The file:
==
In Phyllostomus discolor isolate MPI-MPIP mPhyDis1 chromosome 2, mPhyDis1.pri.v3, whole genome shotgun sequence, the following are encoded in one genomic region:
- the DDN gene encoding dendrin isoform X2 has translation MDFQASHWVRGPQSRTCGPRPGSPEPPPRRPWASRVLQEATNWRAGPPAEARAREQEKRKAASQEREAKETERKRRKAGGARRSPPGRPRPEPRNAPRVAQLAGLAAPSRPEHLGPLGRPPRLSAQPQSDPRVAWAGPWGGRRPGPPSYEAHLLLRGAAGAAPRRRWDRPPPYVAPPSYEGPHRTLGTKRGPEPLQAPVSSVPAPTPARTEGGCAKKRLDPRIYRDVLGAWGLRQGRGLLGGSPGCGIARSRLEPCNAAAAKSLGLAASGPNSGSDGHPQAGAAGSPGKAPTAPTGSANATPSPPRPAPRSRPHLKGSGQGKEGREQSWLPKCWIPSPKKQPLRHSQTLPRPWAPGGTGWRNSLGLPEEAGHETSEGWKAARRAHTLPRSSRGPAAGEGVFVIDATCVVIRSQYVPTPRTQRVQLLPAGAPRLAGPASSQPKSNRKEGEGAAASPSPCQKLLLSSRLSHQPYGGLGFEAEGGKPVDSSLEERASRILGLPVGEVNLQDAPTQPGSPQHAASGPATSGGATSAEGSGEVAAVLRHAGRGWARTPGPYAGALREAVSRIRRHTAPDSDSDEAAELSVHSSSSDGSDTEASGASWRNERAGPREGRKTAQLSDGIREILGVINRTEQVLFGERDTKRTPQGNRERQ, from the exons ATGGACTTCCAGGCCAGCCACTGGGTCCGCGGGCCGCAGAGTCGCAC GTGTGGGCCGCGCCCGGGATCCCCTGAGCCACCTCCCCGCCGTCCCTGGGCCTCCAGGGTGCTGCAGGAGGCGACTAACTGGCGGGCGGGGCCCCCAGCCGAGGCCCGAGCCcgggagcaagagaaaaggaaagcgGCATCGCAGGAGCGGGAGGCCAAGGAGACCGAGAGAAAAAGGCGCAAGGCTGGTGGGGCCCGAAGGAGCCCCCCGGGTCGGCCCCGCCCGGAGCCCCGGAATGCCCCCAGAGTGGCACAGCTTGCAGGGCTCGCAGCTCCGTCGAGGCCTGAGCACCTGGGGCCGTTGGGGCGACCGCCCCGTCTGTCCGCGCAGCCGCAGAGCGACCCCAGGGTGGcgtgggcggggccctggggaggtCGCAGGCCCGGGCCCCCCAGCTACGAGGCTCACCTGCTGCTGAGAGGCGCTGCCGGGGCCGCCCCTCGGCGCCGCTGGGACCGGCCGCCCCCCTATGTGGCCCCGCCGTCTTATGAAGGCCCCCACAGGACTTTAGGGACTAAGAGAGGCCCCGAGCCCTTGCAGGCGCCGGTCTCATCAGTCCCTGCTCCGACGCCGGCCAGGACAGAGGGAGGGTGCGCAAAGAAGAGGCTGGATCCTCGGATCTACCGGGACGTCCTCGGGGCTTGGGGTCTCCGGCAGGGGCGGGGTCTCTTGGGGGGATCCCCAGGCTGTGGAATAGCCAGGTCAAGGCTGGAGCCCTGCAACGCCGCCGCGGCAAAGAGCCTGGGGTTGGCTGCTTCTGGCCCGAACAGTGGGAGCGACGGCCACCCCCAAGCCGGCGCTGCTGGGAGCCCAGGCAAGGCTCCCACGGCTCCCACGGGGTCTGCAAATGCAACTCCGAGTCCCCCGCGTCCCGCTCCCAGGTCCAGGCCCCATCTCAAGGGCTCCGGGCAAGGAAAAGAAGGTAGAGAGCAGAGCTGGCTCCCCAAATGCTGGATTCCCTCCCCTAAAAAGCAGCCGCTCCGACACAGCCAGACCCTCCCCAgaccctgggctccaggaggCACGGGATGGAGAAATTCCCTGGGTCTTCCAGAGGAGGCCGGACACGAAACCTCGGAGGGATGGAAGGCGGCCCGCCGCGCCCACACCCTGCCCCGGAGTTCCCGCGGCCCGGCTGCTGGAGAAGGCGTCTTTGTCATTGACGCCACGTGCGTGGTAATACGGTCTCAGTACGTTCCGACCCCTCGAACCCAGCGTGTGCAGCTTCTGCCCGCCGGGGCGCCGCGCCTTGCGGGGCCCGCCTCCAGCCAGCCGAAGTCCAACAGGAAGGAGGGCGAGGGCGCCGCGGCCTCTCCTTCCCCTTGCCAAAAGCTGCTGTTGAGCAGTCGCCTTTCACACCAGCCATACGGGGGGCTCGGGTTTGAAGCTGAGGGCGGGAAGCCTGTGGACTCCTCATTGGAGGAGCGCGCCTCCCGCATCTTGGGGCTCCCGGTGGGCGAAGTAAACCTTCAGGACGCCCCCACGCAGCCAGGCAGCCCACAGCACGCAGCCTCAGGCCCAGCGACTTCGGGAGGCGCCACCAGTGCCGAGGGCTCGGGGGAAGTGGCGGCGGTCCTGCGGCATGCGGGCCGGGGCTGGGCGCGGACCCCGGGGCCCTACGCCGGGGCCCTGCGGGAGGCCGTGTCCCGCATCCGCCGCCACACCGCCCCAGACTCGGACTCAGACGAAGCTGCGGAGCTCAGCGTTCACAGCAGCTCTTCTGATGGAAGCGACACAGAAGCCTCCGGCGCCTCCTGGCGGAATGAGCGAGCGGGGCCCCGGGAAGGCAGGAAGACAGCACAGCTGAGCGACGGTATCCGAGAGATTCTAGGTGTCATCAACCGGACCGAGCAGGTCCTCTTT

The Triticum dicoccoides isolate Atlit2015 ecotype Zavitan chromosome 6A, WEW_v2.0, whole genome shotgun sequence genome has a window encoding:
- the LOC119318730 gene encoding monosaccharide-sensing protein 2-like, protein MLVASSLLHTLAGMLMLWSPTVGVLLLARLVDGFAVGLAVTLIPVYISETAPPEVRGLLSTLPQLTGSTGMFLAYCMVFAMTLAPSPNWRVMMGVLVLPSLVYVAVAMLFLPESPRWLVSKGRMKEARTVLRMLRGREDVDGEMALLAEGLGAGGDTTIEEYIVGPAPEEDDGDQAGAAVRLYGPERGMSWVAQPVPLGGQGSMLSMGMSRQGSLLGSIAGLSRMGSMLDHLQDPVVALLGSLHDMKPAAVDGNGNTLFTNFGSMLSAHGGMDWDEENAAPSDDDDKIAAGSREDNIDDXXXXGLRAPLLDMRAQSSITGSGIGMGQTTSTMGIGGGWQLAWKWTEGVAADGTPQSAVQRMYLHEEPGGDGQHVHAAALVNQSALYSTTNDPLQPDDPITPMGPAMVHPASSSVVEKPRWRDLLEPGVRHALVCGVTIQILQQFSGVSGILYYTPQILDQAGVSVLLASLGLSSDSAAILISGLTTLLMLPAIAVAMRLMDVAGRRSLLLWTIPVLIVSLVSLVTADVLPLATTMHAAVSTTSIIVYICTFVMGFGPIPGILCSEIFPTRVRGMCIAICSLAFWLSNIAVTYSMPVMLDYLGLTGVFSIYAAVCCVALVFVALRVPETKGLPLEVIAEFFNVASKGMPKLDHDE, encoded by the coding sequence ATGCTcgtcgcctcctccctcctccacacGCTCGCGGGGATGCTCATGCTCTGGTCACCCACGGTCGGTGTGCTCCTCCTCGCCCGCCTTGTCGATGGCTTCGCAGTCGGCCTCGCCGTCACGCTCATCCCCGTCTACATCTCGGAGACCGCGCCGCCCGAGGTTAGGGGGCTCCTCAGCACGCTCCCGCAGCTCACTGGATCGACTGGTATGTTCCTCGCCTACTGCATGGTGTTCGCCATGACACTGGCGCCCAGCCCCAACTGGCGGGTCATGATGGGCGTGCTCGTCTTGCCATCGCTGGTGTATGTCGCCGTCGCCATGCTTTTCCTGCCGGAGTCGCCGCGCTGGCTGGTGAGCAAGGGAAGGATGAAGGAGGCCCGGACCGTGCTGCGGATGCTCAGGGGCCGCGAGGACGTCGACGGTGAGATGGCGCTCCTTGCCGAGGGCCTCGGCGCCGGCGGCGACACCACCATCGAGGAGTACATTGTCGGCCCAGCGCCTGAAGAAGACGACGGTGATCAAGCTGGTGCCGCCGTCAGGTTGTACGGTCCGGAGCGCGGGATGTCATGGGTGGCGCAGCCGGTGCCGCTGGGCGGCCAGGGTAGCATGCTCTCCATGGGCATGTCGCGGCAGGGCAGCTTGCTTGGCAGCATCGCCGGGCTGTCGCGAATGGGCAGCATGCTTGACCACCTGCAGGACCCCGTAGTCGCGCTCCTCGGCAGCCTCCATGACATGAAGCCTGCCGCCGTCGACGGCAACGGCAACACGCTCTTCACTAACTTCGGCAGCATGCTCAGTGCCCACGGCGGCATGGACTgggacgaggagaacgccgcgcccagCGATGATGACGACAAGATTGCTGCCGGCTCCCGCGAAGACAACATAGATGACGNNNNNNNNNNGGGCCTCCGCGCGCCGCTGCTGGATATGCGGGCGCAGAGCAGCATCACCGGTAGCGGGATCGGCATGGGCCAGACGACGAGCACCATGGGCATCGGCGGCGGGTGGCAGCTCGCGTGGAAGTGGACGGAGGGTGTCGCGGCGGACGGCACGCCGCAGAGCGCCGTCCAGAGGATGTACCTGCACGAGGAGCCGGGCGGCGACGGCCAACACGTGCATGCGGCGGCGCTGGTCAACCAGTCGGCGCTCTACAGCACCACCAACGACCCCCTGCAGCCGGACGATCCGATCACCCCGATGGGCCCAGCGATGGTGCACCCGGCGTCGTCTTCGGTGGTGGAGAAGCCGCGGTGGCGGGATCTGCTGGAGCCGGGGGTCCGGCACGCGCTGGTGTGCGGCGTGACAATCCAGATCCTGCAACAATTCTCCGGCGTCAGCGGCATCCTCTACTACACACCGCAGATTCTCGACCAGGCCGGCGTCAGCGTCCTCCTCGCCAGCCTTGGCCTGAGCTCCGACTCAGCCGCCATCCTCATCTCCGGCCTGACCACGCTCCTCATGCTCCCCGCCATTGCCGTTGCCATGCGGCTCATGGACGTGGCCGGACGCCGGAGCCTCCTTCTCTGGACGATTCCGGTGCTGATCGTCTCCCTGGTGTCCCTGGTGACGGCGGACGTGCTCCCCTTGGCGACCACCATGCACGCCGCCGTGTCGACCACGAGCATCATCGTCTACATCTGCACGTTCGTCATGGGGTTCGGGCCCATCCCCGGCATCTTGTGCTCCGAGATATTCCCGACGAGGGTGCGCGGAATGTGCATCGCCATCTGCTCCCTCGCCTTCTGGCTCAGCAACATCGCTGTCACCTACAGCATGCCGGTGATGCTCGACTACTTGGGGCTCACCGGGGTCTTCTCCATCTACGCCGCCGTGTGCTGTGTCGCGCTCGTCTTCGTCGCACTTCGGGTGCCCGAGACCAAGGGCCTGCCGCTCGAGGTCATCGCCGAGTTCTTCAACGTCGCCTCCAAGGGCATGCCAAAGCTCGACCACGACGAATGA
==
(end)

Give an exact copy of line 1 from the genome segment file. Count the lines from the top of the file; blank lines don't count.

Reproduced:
In Phyllostomus discolor isolate MPI-MPIP mPhyDis1 chromosome 2, mPhyDis1.pri.v3, whole genome shotgun sequence, the following are encoded in one genomic region: